Surrey’s Susan Xiao Sweeps Canadian Junior And Juvenile Titles
Surrey's Susan Xiao Holds The Trophy Alongside One Of Canada's Finest Following Her Victory In The Canadian Junior Girls Championship - Image Credit Bernard Brault/Golf Canada
Delta’s Mary Parsons Ties For Second; Two Other British Columbians In Top 10
By Brad Ziemer, British Columbia Golf
Susan Xiao didn’t make a bogey Friday until it really didn’t matter. The only blemish on Xiao’s card in the final round of the Canadian Junior Girls Championship came on the par 4 17th hole, where a bogey cut the 15-year-old Surrey resident’s lead to five shots from six. Xiao figured she could hang on from there.
She did just that, parring the 18th hole to win by five shots. She also captured the Juvenile Championship for players 16 and under, which was being contested at the same time at Camelot Golf & Country Club in Cumberland, Ont.
“This means the world to me,” said Xiao. “This is the biggest win I have ever had. It definitely means a lot to me.” Xiao closed with a three-under 69 Friday and finished the 72-hole event at five-under par. Delta’s Mary Parsons and Ellie Szeryk of London, Ont., tied for second.
Xiao began the day with a slim one-shot lead over Szeryk and a serious case of butterflies. “I was definitely feeling a lot of pressure before the round,” Xiao said. Those nerves settled when she rolled in a seven-foot birdie putt on the second hole. But it wasn’t until she made three straight birdies early on the back nine that Xiao began to entertain thoughts of actually winning the tournament.
“I started my back nine par, birdie, birdie, birdie and that’s when I started to think I was going to win,” she said. Her victory march up the 18th fairway was delayed when play was suspended briefly because of a nearby storm. “Right when I was about to walk to the 18th tee play was called because of a storm and we all had to come back to the clubhouse,” said Xiao, who plays out of Morgan Creek Golf Club and is about to enter Grade 11 at Southridge school in Surrey.
Xiao had entered the tournament with some momentum as she was coming off a solid sixth-place showing at last week’s Canadian Women’s Amateur Championship in Guelph, Ont. “I was confident and wanted to win this week, but I really didn’t think I’d win,” she said. “I really wasn’t expecting this. I feel like I have worked really hard for this. Over the winter, I practised a lot and really worked on my game. I think that gave me confidence. This week, I hit everything really well -- my drives, my irons and I putted well.”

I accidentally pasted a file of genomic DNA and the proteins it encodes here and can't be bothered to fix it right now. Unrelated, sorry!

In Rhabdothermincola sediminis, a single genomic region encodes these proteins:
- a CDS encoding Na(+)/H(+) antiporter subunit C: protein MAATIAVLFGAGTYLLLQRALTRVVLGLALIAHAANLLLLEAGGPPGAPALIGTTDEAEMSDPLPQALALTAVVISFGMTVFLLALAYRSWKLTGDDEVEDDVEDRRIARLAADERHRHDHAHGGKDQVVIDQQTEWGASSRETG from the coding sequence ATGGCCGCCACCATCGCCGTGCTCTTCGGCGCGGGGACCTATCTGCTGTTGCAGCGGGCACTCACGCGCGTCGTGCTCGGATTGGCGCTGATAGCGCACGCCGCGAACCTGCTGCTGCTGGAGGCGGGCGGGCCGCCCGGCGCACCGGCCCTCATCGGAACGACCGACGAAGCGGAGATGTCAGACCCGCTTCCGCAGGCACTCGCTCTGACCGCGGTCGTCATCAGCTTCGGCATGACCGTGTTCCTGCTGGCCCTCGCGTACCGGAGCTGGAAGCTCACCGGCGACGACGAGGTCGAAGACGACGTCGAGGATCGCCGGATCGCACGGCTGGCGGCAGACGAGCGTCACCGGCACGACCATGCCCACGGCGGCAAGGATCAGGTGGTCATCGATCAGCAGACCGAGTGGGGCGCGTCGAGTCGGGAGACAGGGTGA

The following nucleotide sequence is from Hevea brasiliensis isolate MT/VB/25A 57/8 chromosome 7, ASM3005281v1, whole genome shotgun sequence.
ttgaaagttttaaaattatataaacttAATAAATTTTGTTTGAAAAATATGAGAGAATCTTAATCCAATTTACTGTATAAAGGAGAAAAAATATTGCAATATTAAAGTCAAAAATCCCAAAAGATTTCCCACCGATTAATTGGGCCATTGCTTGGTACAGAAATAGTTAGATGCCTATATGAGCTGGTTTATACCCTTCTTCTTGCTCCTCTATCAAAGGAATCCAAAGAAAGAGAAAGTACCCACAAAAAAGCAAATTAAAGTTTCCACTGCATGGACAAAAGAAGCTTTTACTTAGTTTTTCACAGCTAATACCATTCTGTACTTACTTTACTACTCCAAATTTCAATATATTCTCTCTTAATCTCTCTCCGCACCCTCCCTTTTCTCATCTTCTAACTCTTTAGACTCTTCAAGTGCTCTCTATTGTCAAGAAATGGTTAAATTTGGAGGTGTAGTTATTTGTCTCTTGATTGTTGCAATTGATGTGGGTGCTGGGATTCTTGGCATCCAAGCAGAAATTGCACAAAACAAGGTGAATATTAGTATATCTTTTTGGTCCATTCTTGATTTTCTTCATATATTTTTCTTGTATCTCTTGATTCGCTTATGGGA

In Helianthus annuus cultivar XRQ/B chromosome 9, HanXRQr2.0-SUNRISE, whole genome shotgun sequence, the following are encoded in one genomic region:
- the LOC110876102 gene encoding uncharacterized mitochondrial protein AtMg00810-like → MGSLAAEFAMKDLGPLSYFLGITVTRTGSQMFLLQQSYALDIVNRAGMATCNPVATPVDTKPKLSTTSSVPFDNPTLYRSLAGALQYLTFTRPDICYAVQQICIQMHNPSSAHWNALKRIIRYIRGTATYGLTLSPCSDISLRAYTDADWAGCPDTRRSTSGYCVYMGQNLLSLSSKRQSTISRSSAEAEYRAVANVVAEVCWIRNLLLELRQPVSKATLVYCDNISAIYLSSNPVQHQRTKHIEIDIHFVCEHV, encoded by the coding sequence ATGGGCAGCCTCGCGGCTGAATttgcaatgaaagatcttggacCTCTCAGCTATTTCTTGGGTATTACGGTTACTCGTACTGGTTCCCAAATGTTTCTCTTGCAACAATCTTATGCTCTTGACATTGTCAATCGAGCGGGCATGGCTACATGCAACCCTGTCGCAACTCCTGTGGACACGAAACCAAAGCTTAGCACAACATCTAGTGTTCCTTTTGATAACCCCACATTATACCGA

Parsons, who closed with a one-under 71, didn’t putt nearly as well as she would have liked. She was hitting her irons close all day, but missed several short birdie opportunities. “I was giving myself tons of opportunities,” Parsons said. “I just couldn’t capitalize on them. On nine, I stuck it to nine feet and burned the edge. On 10 I had a four-footer for birdie and missed it. On 11 I stuck it to six feet and missed it. On 12 I made a dumb bogey and missed the green from 100 yards. I missed another short birdie putt on 13. So I wasn’t really happy with the way I played today.”
Parsons, who made a tournament-high 21 birdies this week, is now off to San Diego where she will compete in next week’s U.S. Women’s Amateur Championship. Two other British Columbians finished inside the top 10.B.C. Junior Girls champion Alisha Lau of Richmond tied for sixth at four-over par after carding an even-par 72 on Friday. Hannah Lee of Surrey tied for seventh at six-over.
Other B.C. players finishing inside the top 30 included Victoria Liu of Vancouver (T13), Esther Subin Lee of Maple Ridge, Karen Zhang of Richmond, Akari Hayashi of Victoria (all T15), Kate Choi of Surrey (T21), Chaewon Baek of Langley (24th), Emma Yang of Langley (25th), Angel Lin of Surrey, Phoebe Yue of West Vancouver, Euna Han of Coquitlam (all T27).
For complete final scoring please CLICK HERE.
CHIP SHOTS: Xiao is the third straight British Columbian to win the Canadian Junior Girls Championship. Naomi Ko of Victoria won last year, while Surrey’s Michelle Kim took the title in 2015.